How Many Software Bugs Are Too Many?
Ultimately, the number of software bugs you can tolerate depends on your organization’s goals and the capabilities to achieve those goals.
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Bugs have been part of software development since the first computers were programmed. In the early days, “bugs” were often literal — insects became lodged inside the machine. Thankfully, today’s software bugs are an entirely different story; there’s usually no need to get up from your desk. However, you now have an entirely different problem to manage: a much more complex technology environment.
If you’re struggling with your approach to software bugs, you’re far from alone. If that’s true, how do you ship working software to your users? The answer is simple: develop a disciplined process to systematically identify, evaluate, and solve software bugs. This approach can be scaled up or down depending on the size of your team.
Ultimately, the number of software bugs you can tolerate depends on your organization’s goals and the capabilities to achieve those goals.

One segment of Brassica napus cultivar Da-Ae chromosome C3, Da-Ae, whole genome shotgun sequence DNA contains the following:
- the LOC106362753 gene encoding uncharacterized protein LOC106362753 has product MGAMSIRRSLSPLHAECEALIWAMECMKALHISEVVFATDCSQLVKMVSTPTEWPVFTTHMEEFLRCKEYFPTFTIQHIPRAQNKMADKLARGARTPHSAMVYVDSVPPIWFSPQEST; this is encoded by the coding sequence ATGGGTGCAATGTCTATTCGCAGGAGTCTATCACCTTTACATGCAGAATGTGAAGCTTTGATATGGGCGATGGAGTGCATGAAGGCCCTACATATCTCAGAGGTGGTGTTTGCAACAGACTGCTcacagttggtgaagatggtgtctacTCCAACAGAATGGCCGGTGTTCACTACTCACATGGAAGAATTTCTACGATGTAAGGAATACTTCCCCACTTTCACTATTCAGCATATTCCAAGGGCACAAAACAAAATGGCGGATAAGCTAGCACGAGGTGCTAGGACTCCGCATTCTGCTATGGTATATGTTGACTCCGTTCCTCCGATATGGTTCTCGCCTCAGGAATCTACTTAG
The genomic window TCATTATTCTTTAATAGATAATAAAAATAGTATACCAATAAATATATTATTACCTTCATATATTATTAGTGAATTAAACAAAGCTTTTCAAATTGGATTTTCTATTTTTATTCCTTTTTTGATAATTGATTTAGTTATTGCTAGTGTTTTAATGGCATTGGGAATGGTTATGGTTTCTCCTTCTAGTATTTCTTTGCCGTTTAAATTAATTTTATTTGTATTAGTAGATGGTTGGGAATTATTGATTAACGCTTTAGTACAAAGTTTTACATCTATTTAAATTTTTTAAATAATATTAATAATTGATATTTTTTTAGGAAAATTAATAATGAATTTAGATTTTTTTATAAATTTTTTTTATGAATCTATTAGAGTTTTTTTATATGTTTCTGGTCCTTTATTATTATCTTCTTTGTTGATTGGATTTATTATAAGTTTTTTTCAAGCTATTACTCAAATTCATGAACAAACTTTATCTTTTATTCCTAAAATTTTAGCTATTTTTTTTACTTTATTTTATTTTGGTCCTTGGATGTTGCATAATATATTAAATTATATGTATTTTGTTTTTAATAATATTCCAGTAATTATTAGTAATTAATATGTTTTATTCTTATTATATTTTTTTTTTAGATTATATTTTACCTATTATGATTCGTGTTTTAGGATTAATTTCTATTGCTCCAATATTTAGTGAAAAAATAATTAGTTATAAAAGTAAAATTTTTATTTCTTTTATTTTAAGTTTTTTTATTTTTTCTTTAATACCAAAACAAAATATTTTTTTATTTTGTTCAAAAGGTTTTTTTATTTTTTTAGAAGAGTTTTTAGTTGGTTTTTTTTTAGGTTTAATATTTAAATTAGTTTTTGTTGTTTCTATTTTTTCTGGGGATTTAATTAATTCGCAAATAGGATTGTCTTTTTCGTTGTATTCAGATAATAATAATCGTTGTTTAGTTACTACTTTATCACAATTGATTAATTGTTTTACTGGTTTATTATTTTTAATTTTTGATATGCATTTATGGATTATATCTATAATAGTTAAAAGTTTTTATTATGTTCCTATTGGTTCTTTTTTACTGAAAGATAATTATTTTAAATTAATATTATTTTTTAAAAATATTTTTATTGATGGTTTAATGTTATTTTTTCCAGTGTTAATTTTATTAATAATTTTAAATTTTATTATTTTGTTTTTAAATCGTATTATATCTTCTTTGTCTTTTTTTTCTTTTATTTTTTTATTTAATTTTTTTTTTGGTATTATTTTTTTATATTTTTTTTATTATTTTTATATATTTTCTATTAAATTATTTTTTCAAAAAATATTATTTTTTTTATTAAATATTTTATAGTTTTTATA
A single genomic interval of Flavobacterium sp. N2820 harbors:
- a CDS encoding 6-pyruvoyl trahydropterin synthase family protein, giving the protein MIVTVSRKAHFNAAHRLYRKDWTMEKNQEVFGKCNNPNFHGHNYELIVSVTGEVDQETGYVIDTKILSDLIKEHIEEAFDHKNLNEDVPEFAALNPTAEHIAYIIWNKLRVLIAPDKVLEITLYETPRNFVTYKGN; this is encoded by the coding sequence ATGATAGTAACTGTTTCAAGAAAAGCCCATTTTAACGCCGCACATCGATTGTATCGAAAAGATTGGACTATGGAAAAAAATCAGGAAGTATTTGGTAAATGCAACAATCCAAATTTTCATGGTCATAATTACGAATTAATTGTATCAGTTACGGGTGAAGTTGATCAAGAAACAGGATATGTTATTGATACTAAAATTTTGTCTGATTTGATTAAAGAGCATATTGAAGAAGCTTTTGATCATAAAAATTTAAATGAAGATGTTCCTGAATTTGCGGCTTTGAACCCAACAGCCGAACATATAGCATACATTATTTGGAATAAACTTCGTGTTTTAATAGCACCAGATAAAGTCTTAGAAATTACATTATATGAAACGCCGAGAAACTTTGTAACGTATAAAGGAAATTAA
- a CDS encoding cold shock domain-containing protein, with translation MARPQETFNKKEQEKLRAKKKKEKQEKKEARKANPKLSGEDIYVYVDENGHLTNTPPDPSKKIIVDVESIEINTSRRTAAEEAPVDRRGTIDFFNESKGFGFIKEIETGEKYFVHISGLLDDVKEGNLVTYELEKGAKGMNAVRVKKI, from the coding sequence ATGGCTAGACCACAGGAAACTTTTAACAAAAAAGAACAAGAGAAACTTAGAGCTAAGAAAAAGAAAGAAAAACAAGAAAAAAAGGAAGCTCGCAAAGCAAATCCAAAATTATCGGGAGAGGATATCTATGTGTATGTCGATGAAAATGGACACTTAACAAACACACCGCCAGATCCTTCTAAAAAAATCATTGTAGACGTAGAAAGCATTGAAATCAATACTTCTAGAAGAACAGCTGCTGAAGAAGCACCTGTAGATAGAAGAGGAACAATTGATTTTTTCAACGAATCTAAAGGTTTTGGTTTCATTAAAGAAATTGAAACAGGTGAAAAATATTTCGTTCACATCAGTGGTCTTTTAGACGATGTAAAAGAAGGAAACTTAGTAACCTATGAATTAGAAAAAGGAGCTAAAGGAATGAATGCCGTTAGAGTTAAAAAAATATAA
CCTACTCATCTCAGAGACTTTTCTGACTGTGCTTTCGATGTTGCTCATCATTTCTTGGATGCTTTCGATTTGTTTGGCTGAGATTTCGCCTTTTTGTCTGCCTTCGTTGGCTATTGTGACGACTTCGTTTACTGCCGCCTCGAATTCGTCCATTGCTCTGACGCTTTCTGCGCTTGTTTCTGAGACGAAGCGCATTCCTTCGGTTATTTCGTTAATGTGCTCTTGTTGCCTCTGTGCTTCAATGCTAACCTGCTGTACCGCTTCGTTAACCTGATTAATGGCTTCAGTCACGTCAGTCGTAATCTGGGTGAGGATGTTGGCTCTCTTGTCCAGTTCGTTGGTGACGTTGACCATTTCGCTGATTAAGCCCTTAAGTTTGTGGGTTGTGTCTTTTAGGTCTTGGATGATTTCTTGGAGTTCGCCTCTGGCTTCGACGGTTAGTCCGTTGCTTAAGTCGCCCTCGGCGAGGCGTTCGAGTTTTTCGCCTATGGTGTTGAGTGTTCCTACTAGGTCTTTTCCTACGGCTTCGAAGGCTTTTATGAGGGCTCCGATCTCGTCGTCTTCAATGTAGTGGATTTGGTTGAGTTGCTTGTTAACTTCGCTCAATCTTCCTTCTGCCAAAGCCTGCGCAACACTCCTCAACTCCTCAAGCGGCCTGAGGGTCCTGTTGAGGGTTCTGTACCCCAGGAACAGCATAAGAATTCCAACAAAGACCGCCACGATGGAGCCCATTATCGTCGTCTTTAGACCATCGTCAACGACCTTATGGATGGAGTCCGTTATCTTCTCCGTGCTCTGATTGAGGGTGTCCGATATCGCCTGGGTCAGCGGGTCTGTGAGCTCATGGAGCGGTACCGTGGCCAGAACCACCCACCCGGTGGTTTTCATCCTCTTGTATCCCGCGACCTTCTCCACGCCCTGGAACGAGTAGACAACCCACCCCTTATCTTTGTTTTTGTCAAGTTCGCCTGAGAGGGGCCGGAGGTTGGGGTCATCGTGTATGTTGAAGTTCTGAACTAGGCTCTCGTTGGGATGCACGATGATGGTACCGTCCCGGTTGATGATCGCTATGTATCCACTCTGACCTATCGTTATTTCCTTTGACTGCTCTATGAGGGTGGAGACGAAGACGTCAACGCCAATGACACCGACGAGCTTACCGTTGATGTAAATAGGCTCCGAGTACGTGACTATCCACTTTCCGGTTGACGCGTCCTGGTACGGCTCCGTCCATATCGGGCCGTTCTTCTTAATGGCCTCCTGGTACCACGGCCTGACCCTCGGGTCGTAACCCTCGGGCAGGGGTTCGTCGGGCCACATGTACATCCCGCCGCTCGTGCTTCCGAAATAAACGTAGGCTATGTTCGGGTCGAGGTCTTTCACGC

Set Goals for Software Quality
Before you read a single software bug report, you need to have specific goals to guide your work. Without clear goals, you will not be able to sort make meaningful progress. In my opinion, undirected bug work leads to mediocre software. That’s a strong statement — but consider the user experience for a moment.
Consider a popular office productivity product like Microsoft Word or Microsoft Excel. These products have been refined and expanded for decades. Most users simply scratch the surface of what is possible. For example, some people use Excel as a database with tens of thousands of rows of data. Even then, few users extract the greatest possible value from Excel functions like PivotTables. What does this example mean for stopping software bugs?
Here’s the point: not all software features and functions are created equal. If you stop a malfunction that only matters to 1% of your users, your effort may be been wasted compared to other bugs you may have pursued instead. If you have clear goals to guide your work, you will not fall victim to this challenge.
Depending on your situation, there are two approaches to developing goals for your software development program. First, you can derive your goals based on the organization as a whole. Second, you can adopt a bottom-up approach to develop goals based on your values and understanding of the user.
Derive Software Bug Improvement Goals From the Organization
Most well-managed organizations are driven by goals. For example, a start-up may be focused on achieving a certain level of product development or revenue in order to obtain funding to continue growing.